By Alessandra Zoppi
Venice is among the most beautiful cities in the world, but its art, light, culture and architecture are what make it unique. Once a year during the Venice Film Festival, one of the sectors most important and coveted events, it shines brighter than ever.
The festival’s 74th iteration took place between August 30th and September 9th and was customarily centred around Venice’s Lido, the golden island, in the “Palazzo del Cinema”, with its unmistakeable 40s-style architecture, the nearby Casino and the striking Hotel Excelsior.
In the final day leading up to the grand opening, all eyes turn to the Danieli hotels breath-taking roof terrace for the Variety-hosted cocktail party, “Faces of a Woman #Faces4venice.” The event is held in the honour of Annette Bening, the first woman chairman of the jury, elegant and discreet, who, beginning tomorrow, will be obliged to shun the press until the final ballots are cast. After a few cocktails, accompanied by the evergreen music of DJ Joe T Vannelli, its time to get ready for the next day official opening ceremony.
The festivals first red carpet is both institutional and glamorous: authorities, producers and Matt Demon, lead role in the “out of competition” presentation “Downsizing,” by Alexander Payne, paraded into the main hall, where chairman Paolo Baratta and director Alberto Barbera officially inaugurate the 74th Venice Film Festival with Alessandro Borghi to host the opening ceremony. The young and dashing Italian actor, alongside his girlfriend Roberta, both in head-to-toe Gucci for the duration of the festival, is perfectly at ease in his new role.
The event picks up right from the beginning, with films being screened daily at every hour on the Lido, while in town Venetian palazzos, the citys most picturesque locations, open their doors to cocktail and dinner parties held to celebrate films and actors or launch new initiatives.
My journey begins at the Cipriani Granai, on the Giudecca island, where I attend a cocktail party thrown by Vanity Fair to celebrate legendary photographer David Montgomery’s first Italian retrospective. “So Wonderful” exhibition – 30 snapshots of renown individuals which rightfully entered our collective imagination. An interstitial exhibition between film, music, fashion, art and pop culture.
It’s time to get focused on films. Ai Wei Weis “Human Flow” is a long and touching world journey, from Afghanistan to Sicily’s coast, from Mexico to the United States documenting and telling the stories of all migratory flows while aiming to support their struggle and the refugees cause. Raw and beautiful images from an artist who never forgets to put himself at the forefront of all his messages.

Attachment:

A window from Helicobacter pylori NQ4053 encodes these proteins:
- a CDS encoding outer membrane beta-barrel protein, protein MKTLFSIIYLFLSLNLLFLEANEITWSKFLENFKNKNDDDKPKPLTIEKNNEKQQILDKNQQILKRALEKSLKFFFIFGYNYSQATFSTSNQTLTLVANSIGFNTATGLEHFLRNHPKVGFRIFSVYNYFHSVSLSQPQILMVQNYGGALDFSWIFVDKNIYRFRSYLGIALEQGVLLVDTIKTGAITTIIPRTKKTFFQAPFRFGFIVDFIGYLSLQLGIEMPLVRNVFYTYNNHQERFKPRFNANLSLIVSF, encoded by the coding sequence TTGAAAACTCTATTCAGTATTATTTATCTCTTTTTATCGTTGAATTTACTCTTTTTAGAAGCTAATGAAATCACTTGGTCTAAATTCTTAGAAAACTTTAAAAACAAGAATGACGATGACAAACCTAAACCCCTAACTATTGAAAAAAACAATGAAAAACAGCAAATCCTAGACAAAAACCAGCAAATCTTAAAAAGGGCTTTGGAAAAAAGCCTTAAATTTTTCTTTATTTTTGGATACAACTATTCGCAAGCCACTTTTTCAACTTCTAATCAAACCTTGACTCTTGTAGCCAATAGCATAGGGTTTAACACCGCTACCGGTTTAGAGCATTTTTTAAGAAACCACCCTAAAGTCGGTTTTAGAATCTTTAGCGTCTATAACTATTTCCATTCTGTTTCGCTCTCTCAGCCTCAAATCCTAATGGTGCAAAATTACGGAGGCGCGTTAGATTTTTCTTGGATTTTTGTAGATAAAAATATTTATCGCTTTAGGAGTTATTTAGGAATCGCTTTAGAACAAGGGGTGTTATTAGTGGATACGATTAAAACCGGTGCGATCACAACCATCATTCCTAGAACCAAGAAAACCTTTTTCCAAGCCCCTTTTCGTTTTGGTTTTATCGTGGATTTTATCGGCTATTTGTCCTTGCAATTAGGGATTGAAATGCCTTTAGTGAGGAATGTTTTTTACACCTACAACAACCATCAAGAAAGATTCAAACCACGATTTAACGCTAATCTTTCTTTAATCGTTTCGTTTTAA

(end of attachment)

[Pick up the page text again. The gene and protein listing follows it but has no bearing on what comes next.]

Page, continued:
The following evening, in Palazzo Loredan dell’Ambasciatore, Ermenegildo Zegna present their winter campaign, “Defining Moments”, shot by the late Franca Sozzani’s son, Francesco Carrozzini, and starring Robert De Niro and Benjamin Millepied; a thrilling celebration within the palazzos dazzling halls accompanied by an excellent menu and the music of Italian singer/author Alex Britti.
“Victoria & Abdul” is an enjoyable comedy from Stephen Frears, a slightly tweaked true story involving Queen Victoria (the exquisite Judi Dench) and her secretary Abdul Karim (Ali Fazal). Out of competition section.
My personal favourite would have to be “Three Billboards outside Ebbing, Missouri”, a darkly comic drama from Martin McDonagh. An outstanding effort from the cast: Frances McDormand, for whom I would’ve wanted a prize, Woody Harrelson and Sam Rockwell. The film went on to win the prize for best screenplay
“Mother”, from Darren Aronofsky, was rather nightmarish than a masterpiece yet managed to partially redeem itself through its stellar cast. Jennifer Lawrence was breath-taking in an embroidered tulle dress by Giambattista Valli, Michelle Pfeiffer left a sparkling trail upon her passage, whereas Javier Bardem needs no further introduction.
“Ammore e Malavita”, a hidden gem from the Italian film sector, was a resounding success shot by the Manetti Bros. Incredibly funny and witty, a masterful musical which playfully mocks “La La Land” while clearly drawing from Neapolitan theatre by casting Claudia Gerini, Giampaolo Morelli and Serena Rossi.
In Venice Harry’s Bar is cinema within cinema: never quiet until the early hours, be it for lunch or dinner, work or leisure, rest assured everyone will be passing through at least on one occasion.
Another renown haunt is Da Ivo restaurant, George Clooney’s favourite (he’s in Venice presenting his film “Suburbicon.”) Another is one Michelin starred Caffe Quadri, the only restaurant in St. Marks Square, however, the Venetian summer requires one to search for solace in the cool breeze, caressing the many canals river, and what better place to enjoy the breeze than the waterfront terraces of the Gritti Palace, Bauer and Monaco & Grand Canal hotels?
Hidden from prying eyes, with a magnificent view of the Adriatic Sea, the roof terrace atop Lido’s Palazzo del Cinema is yet another spectacular spot for a glass of champagne in-between screenings. For actors, majors delegations and guests only. From there, after complimenting Alessandro Borghi on his seemingly effortless tenure as the festivals host, we head off to the final prize-giving ceremony and the 74th Venice Film
Festival’s closing ceremony.
Awaiting the jury’s final verdict is never a dull affair.
Leone d’Oro for best film:
“The Shape of Water” from Guillermo del Toro.
Coppa Volpi for best actress:
awarded to Charlotte Rampling
Golden Lions for Lifetime achievement
Jane Fonda and Robert Redford
My personal prize goes to the beautiful and tres-chic Anna Mouglalis, always wearing Chanel.
The night comes to a close with a happy ending dinner in the Salone degli Specchi (Mirror Hall) followed by a wild dancing party on the Excelsior’s beach.